text-only page produced automatically by LIFT Text Transcoder Skip all navigation and go to page contentSkip top navigation and go to directorate navigationSkip top navigation and go to page navigation
National Science Foundation
News
design element
News
News From the Field
For the News Media
Special Reports
Research Overviews
NSF-Wide Investments
Speeches & Lectures
NSF Current Newsletter
Multimedia Gallery
News Archive
News by Research Area
Arctic & Antarctic
Astronomy & Space
Biology
Chemistry & Materials
Computing
Earth & Environment
Education
Engineering
Mathematics
Nanoscience
People & Society
Physics
 

Email this pagePrint this page


Press Release 05-045
Reappearance of Missing Genetic Information Poses Exception to the Rule

Code is hiding but not lost

Trait skipping generation

Researchers discovered "missing" genetic information could reappear in later generations.
Credit and Larger Version

March 23, 2005

Researchers have discovered that “missing” genetic information unexpectedly reappears in later generations. By poring over the genome of the model plant, Arabidopsis thaliana, scientists at Purdue University found specific genetic information present in a “grandparent” and “grandchild,” even though it was seemingly absent in the “parent.”

The study is featured in the March 24 issue of the journal Nature.

For more than a century, a basic tenet of inheritance has dictated that an organism’s genome passes directly from one generation to the next in a predictable manner—from grandparents—to parents—to children.  Now, Susan Lolle, Robert Pruitt and their colleagues have shown this cardinal rule of inheritance is sometimes broken. The scientists reached their conclusion by tracking how genetic information passes through multiple Arabidopsis generations.  In violation of current genetic theory, they found a significant percentage of the plant grandchildren had genetic information identical to that of the grandparent, but not the parent.

But how could the child acquire genetic information from its grandparent, if the parent had lost it?  Lolle and Pruitt postulate that the “lost” genetic information securely resides outside the standard genome and is only retrieved under particular circumstances when it may be beneficial to restore genomic sequences back to an ancestral state.  So, the information was not lost, but rather “hidden”—from scientists anyway.

How does the plant benefit by accessing a cache of its ancestor’s genomic information?  Lolle said, “This ancestral information acts like a reserve genetic template that plants can make use of should living conditions become less ideal.”  She continued, “In this way, we think plants get a ‘second chance’ to win the genetic lottery.” 

Like any good scientist, Lolle was skeptical of her own results and hesitant to believe something so novel was occurring.  For years she reasoned there were trivial explanations for what she was seeing.  Eventually, however, Lolle could no longer discount the evidence, so she meticulously repeated experiments and verified results, ruling out all explanations afforded by conventional dogma.  The data became irrefutable—the genetic information was “skipping” a generation.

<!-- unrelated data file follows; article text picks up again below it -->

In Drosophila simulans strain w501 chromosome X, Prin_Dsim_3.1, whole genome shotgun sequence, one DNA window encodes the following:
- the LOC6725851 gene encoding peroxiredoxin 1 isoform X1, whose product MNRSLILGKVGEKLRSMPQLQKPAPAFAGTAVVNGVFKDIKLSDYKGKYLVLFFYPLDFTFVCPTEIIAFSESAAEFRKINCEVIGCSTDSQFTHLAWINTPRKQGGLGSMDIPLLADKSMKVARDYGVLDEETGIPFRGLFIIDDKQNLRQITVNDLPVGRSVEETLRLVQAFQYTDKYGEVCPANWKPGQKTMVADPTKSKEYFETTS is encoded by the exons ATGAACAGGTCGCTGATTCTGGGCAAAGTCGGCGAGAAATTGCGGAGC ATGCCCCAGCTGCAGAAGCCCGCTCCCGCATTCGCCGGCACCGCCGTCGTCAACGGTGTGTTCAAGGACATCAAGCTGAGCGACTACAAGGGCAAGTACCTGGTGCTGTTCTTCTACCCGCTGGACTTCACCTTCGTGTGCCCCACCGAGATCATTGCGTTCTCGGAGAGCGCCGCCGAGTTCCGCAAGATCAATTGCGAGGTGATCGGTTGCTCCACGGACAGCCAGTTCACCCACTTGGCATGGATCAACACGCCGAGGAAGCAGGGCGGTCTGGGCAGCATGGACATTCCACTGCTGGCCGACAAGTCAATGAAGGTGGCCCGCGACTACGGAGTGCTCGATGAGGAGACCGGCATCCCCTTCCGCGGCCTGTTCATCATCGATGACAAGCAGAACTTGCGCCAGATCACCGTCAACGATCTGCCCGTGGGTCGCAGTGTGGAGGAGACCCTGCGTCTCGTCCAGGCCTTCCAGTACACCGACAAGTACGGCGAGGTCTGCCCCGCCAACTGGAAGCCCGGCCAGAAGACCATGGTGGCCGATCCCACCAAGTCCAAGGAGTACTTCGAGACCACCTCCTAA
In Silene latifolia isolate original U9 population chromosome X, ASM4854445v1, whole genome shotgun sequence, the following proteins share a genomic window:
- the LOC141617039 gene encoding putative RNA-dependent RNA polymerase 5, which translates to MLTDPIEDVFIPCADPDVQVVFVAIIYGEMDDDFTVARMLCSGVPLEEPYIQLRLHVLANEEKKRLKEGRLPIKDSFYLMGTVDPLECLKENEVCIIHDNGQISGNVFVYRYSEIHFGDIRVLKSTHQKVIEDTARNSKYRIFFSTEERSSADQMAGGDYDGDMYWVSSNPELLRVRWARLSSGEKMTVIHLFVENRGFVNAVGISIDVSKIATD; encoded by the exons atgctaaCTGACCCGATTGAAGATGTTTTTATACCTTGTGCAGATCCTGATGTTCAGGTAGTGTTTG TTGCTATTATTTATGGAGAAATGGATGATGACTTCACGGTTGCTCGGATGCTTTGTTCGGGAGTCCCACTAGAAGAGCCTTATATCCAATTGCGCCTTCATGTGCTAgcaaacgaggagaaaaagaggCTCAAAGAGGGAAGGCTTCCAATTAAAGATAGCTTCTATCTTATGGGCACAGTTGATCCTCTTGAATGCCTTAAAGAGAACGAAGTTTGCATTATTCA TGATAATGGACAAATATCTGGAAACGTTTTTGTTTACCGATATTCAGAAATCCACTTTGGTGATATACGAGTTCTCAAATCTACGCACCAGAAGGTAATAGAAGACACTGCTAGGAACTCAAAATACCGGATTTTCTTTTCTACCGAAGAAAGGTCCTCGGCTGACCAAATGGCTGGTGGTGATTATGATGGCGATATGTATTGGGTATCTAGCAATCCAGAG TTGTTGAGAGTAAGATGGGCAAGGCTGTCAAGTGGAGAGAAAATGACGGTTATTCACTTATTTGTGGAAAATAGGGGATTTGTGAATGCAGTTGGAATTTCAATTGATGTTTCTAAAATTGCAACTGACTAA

It’s a nearly heretical theory.  Indeed, the implications will have scientists pondering old results anew.  As Rita Teutonico, the National Science Foundation program manager who oversees this work said, “We knew the project was ambitious, but these results challenge us to re-think some genetic paradigms and demonstrate that some very forward thinking ideas warrant investigation.”  Teutonico continued, “This result illustrates the benefits of the NSF’s support of bold, high-payoff science.”

-NSF-

Media Contacts
Richard (Randy) Vines, NSF, (703) 292-7963, rvines@nsf.gov

Program Contacts
Rita A. Teutonico, NSF, (703) 292-7118, rteutoni@nsf.gov

Co-Investigators
Susan J. Lolle, NSF, (703) 292-8417, slolle@nsf.gov

Related Websites
Purdue News Release: http://news.uns.purdue.edu/hp/Pruitt.inheritance.html

The National Science Foundation (NSF) is an independent federal agency that supports fundamental research and education across all fields of science and engineering. In fiscal year (FY) 2014, its budget is $7.2 billion. NSF funds reach all 50 states through grants to nearly 2,000 colleges, universities and other institutions. Each year, NSF receives about 50,000 competitive requests for funding, and makes about 11,500 new funding awards. NSF also awards about $593 million in professional and service contracts yearly.

 Get News Updates by Email 

Useful NSF Web Sites:
NSF Home Page: http://www.nsf.gov
NSF News: http://www.nsf.gov/news/
For the News Media: http://www.nsf.gov/news/newsroom.jsp
Science and Engineering Statistics: http://www.nsf.gov/statistics/
Awards Searches: http://www.nsf.gov/awardsearch/

 

Non-Mendalian Inheritance figure
In non-Mendelian inheritance, a parent plant yields offspring with unexpected genetic traits.
Credit and Larger Version



Email this pagePrint this page
Back to Top of page